Iowa Roads in Need of Significant Improvement Based on New Study, Construction Underway

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AMES, Iowa — Drive around the state and you’ll see construction crews all over the place trying to improve Iowa’s roads, and according to a new study, they need it.

The Reason Foundation’s annual highway report ranked Iowa roads 40th overall, 48th in rural arterial pavement condition, 46th in urban pavement condition, and 37th in rural interstate condition.

The study’s most recent data comes from 2013, and the Iowa DOT says a lot has changed since then, most notably the 10 cent gas tax that went into effect last year.

“This additional revenue is being put into the system as we speak. This year is a record construction year for the state and for local governments which as we talked about will directly impact conditions. So I can tell you we’re going to see improvements in the state,” said Iowa DOT Director of Planning Stuart Anderson.

The tax will pump around $210 million into Iowa’s roads. The DOT says local governments get a large portion of that funding and will use it to improve rural roads and bridges.

The DOT warns not to expect for our rankings to increase overnight.

“It takes a while to develop projects, to get the projects constructed and then when you look at how much you can impact pavement conditions or bridge conditions in one year even with a fuel tax increase you’re not hitting a large portion. It takes time to see trends and how those investment decisions play out,” said Anderson.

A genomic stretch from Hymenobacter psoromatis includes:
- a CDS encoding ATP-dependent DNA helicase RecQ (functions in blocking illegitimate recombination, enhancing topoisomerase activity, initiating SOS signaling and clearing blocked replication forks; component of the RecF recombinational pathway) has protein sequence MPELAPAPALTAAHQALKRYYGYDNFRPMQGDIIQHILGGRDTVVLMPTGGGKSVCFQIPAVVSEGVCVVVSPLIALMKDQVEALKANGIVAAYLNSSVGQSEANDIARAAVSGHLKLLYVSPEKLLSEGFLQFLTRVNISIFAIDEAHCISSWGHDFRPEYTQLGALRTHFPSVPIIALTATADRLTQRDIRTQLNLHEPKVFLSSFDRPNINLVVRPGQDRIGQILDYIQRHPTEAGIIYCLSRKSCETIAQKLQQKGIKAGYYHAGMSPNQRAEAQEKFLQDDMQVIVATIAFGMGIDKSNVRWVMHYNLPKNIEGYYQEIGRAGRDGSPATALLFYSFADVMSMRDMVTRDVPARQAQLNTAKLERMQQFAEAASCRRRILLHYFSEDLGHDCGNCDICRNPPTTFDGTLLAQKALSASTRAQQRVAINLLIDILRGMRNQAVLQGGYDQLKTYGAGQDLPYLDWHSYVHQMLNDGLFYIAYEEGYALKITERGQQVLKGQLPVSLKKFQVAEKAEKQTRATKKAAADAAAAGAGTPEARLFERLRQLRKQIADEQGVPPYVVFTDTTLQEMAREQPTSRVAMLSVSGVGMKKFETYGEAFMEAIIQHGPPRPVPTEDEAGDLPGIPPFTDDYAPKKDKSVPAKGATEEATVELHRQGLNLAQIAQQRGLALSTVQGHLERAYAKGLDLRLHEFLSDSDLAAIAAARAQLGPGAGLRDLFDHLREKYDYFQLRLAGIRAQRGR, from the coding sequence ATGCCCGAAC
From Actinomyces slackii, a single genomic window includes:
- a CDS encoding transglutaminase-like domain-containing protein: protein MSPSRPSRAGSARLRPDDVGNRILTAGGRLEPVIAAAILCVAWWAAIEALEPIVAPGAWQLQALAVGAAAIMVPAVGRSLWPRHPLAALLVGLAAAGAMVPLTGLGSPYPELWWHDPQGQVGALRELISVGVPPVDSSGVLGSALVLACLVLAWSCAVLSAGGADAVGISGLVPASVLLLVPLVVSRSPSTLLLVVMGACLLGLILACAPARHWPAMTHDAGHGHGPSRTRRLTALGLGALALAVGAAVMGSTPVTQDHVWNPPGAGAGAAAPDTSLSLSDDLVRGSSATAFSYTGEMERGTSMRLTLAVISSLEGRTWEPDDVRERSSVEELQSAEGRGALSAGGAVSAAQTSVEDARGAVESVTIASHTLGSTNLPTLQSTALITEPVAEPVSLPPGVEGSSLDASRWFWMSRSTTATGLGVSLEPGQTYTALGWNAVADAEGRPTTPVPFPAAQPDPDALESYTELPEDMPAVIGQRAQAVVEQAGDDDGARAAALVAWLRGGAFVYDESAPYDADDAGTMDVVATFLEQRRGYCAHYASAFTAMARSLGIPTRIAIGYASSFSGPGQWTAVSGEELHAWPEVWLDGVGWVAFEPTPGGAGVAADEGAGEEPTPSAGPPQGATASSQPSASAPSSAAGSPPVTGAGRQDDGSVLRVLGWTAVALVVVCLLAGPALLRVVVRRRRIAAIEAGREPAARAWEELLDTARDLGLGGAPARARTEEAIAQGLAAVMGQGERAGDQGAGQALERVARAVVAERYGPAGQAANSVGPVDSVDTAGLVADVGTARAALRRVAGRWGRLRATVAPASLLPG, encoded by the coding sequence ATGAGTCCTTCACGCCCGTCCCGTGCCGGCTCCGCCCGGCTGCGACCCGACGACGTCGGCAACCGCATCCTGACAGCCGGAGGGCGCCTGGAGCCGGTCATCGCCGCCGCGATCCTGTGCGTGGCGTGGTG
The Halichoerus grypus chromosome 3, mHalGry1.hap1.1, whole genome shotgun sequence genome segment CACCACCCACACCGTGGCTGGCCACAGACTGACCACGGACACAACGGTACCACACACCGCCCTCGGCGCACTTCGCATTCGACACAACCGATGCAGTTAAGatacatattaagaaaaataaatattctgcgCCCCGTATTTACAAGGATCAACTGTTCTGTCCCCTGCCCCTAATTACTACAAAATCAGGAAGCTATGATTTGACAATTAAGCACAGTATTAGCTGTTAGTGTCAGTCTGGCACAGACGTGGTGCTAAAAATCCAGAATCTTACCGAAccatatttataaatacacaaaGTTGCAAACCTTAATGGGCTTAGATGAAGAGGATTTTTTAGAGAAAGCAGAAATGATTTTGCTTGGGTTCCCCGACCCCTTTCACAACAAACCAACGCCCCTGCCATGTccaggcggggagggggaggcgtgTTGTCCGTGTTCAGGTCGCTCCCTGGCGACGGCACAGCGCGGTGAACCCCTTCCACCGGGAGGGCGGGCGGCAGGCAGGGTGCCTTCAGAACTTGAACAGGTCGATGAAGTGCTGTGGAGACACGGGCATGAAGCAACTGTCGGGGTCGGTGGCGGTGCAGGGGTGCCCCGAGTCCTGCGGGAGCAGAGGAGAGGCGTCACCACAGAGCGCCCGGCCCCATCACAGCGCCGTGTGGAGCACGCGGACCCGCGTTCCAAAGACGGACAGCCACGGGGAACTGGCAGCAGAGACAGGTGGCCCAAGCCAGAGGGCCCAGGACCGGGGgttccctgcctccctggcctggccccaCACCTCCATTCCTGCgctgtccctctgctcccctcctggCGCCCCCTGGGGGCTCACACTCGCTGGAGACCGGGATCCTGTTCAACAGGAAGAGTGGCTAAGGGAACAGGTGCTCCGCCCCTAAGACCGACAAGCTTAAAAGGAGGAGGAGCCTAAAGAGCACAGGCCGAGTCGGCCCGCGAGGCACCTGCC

Local tax watchdog group, Iowans for Tax Relief, are paying attention to the results of those decisions.

“If the money that was taken from Iowans, if Iowans gave it they didn’t have a choice, gave the money to the government we’d expect them to use it wisely,” said the group’s political director Ernie Adkison.

Adkison says his group is upset because the early gas tax state projects have gone towards expansion projects like the ones on Highway 20 rather than pavement improvements.

However, the DOT says that their five-year plan includes more state level improvements, and that city and county governments are in charge of their own improvement projects.

To read the full report, click here.

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